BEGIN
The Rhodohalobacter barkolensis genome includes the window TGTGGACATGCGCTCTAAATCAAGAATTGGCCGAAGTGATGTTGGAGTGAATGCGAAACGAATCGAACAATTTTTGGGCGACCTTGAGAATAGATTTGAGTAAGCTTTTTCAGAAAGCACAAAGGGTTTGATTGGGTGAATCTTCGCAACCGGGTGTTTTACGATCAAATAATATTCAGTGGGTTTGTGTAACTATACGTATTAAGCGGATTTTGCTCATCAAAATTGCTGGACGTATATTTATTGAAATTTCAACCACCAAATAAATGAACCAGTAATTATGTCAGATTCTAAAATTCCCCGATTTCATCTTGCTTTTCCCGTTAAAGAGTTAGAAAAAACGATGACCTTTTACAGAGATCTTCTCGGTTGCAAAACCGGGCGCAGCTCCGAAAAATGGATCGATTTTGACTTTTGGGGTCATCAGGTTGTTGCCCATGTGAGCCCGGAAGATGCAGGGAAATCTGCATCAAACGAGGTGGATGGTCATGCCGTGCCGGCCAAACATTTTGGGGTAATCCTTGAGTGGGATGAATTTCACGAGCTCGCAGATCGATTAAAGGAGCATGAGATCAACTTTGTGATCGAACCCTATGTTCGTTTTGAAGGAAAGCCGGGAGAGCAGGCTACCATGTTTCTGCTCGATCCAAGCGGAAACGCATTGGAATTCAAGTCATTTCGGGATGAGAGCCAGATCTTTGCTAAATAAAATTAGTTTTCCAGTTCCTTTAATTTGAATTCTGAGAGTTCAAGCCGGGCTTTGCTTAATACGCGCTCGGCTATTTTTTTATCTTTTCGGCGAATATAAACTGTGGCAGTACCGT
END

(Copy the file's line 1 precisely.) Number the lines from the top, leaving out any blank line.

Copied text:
The Rhodohalobacter barkolensis genome includes the window TGTGGACATGCGCTCTAAATCAAGAATTGGCCGAAGTGATGTTGGAGTGAATGCGAAACGAATCGAACAATTTTTGGGCGACCTTGAGAATAGATTTGAGTAAGCTTTTTCAGAAAGCACAAAGGGTTTGATTGGGTGAATCTTCGCAACCGGGTGTTTTACGATCAAATAATATTCAGTGGGTTTGTGTAACTATACGTATTAAGCGGATTTTGCTCATCAAAATTGCTGGACGTATATTTATTGAAATTTCAACCACCAAATAAATGAACCAGTAATTATGTCAGATTCTAAAATTCCCCGATTTCATCTTGCTTTTCCCGTTAAAGAGTTAGAAAAAACGATGACCTTTTACAGAGATCTTCTCGGTTGCAAAACCGGGCGCAGCTCCGAAAAATGGATCGATTTTGACTTTTGGGGTCATCAGGTTGTTGCCCATGTGAGCCCGGAAGATGCAGGGAAATCTGCATCAAACGAGGTGGATGGTCATGCCGTGCCGGCCAAACATTTTGGGGTAATCCTTGAGTGGGATGAATTTCACGAGCTCGCAGATCGATTAAAGGAGCATGAGATCAACTTTGTGATCGAACCCTATGTTCGTTTTGAAGGAAAGCCGGGAGAGCAGGCTACCATGTTTCTGCTCGATCCAAGCGGAAACGCATTGGAATTCAAGTCATTTCGGGATGAGAGCCAGATCTTTGCTAAATAAAATTAGTTTTCCAGTTCCTTTAATTTGAATTCTGAGAGTTCAAGCCGGGCTTTGCTTAATACGCGCTCGGCTATTTTTTTATCTTTTCGGCGAATATAAACTGTGGCAGTACCGT